Category: Side Dish

Corn with Tons of Herbs

September 13, 2011

I’ve been writing this blog for 3½ years.  In blog years, that is like, eternity.  I’m sure there are those who wonder, why bother?  Why spend money to get it up and running and then hours a week on something that brings you no income, no direct contact with your audience?  I can very easily tell you why.  It’s reading about people’s favorite teachers which gave me so much hope about our new school and the upcoming year.  It’s sharing some personal and kind of painful stuff and getting love and support in return.  I often say this but sitting here in our little study, typing, watching the cars drive by, I most often feel that there are five people reading my blog.  And then I share on a more personal level, and I am blown away by the support.  So.  Whether you are a first time reader, a first time commenter, someone who visits often and comments often or someone who has just commented for the first time, I want to thank you for being here and for supporting me, on many different levels.

One more thing, before we move on to corn.  The winner of the $50 Target gift card is comment #92 (randomly generated and coincidentally, the year I graduated college).  Congratulations Jennifer!  I will contact you to get your mailing address!

Without further ado, I have to ask are you tired of corn yet?  Is it possible to be tired of corn?  Let’s talk about corn.  What is your favorite way to eat corn?

Up until very recently, I would have said “boiled for three minutes, slathered with butter, showered with salt”.  Because corn is pretty perfect that way.  Especially if it is height-of-the-season farmers’ market corn.  Which is the only time I buy it.  Certain vegetables I buy all year regardless of the season.  Broccoli, carrots, onions, potatoes, the usual.  All of those taste pretty good to me whether I buy them in January or July.  Tomatoes taste terrible in the winter but I need tomatoes in my life and yes I know they are a fruit.  Corn and asparagus are things I eye warily in the produce aisle, suspicious of why they are there when spring and summer are one or two seasons away.  But come late summer/early fall, I buy a lot of corn.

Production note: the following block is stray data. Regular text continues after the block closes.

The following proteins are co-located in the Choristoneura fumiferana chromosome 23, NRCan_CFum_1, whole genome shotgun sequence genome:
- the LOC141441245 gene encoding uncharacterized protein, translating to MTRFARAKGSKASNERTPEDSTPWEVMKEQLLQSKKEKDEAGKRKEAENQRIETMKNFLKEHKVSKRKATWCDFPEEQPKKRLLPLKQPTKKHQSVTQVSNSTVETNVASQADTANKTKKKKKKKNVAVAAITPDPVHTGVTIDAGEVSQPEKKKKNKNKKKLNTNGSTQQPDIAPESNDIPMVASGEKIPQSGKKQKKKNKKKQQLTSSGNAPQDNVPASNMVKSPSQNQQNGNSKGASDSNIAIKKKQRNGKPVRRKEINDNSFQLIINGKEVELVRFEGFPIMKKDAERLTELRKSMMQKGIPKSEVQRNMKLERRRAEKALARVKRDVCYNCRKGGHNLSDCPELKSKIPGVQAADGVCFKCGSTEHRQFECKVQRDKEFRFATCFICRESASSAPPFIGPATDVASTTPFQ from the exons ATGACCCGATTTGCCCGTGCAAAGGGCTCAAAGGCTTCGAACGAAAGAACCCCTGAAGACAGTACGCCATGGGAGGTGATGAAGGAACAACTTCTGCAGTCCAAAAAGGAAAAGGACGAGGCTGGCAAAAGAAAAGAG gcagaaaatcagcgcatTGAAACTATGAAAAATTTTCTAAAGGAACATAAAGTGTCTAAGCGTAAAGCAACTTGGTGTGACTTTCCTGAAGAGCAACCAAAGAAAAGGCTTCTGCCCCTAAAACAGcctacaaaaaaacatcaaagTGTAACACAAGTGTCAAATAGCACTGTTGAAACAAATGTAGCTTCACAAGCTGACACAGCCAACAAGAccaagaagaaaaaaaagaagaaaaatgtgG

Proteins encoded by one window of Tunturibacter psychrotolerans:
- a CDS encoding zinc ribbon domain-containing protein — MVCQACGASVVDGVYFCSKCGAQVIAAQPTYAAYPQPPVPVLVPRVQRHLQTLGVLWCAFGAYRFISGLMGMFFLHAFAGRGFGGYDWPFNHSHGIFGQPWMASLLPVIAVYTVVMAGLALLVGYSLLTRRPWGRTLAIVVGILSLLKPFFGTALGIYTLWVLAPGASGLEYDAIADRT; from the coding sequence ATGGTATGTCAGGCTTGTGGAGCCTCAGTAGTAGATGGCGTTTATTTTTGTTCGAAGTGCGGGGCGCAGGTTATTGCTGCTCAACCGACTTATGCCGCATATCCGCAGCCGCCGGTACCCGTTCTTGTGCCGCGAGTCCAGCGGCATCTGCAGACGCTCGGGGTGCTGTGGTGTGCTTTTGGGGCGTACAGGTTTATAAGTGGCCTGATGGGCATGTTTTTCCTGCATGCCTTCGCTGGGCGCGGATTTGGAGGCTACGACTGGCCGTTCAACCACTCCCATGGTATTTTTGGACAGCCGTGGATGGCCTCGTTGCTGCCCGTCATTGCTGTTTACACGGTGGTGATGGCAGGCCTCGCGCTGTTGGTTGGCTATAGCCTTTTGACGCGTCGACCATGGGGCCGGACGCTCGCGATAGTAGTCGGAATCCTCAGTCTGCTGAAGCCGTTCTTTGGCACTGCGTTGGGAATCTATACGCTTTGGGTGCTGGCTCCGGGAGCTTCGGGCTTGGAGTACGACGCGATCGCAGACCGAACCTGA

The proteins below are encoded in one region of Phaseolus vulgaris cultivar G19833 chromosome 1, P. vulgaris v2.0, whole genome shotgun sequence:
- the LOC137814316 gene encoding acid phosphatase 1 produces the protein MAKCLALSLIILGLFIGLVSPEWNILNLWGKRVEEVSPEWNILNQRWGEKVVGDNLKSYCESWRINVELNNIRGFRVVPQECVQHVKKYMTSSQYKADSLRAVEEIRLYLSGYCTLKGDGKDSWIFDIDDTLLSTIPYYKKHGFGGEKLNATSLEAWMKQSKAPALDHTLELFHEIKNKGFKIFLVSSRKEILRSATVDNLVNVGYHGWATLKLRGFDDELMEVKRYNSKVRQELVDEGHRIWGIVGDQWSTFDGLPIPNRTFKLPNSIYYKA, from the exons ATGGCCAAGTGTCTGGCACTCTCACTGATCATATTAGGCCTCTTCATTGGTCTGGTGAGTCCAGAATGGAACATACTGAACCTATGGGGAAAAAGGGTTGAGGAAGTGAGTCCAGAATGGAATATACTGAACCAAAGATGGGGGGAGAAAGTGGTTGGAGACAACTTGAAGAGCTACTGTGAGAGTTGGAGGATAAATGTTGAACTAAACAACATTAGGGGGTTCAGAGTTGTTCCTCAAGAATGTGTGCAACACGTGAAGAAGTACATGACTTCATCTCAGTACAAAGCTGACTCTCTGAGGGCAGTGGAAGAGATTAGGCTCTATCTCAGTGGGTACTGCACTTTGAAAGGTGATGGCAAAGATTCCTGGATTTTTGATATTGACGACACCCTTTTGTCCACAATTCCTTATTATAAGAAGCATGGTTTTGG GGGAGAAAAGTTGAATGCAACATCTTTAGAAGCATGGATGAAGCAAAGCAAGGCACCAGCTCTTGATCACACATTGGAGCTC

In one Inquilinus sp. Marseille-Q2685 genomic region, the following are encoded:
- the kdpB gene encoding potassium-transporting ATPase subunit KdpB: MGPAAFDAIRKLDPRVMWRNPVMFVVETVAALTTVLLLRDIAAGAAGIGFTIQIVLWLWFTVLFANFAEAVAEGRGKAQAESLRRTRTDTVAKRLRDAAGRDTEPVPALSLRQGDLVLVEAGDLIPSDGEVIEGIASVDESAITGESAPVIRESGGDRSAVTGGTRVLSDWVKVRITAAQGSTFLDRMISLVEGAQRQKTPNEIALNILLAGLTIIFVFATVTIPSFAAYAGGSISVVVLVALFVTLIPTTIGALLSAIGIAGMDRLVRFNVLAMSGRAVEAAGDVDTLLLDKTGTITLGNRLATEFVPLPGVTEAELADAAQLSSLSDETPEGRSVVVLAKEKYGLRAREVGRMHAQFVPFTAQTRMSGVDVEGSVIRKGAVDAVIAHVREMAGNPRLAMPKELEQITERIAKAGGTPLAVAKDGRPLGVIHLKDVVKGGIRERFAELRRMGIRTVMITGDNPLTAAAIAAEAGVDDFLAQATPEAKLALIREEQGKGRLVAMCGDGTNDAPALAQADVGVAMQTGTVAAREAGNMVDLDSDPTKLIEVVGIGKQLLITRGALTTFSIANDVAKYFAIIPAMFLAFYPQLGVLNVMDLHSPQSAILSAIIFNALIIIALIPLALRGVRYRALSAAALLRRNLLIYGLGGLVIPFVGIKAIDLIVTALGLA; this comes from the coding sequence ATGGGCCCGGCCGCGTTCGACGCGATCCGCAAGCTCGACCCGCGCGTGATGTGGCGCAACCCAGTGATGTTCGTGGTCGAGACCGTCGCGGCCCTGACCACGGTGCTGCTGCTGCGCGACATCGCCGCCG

I catered a party for about 40 people last week and as soon as I saw this recipe, I knew I needed it on the menu.  I tested it several times beforehand and with one bite, I knew I had a winner.  I’m sure there are some of you out there who stubbornly believe that you don’t need to do much to corn to make it taste good and I encourage those of you to realize that not much is actually done here.  The corn doesn’t even cook for that long but the time it does spend in a hot pan, it is accompanied by a bit of butter, shallots, cumin seeds, and tons of herbs.  Like, tons.  The original recipe called for higher quantities of tarragon and dill, but I say use what you have.  At this time of year, I always have a lot of bits and bobs of herbs floating around and I used them all.  Cilantro, basil, tarragon, dill, mint, parsley, chives – all of them went in.  We are coming to the end of corn season but before we do, please give this a try.

One Year Ago:  Saffron Cauliflower, Summer Squash Stuffed with Goat Cheese and Mint
Two Years Ago:  Holly B’s French Bread, Thai Green Curry, Nectarine and Mascarpone Tart 
Three Years Ago:  Rosemary Aioli

Summer Corn Sauté with Tons of Herbs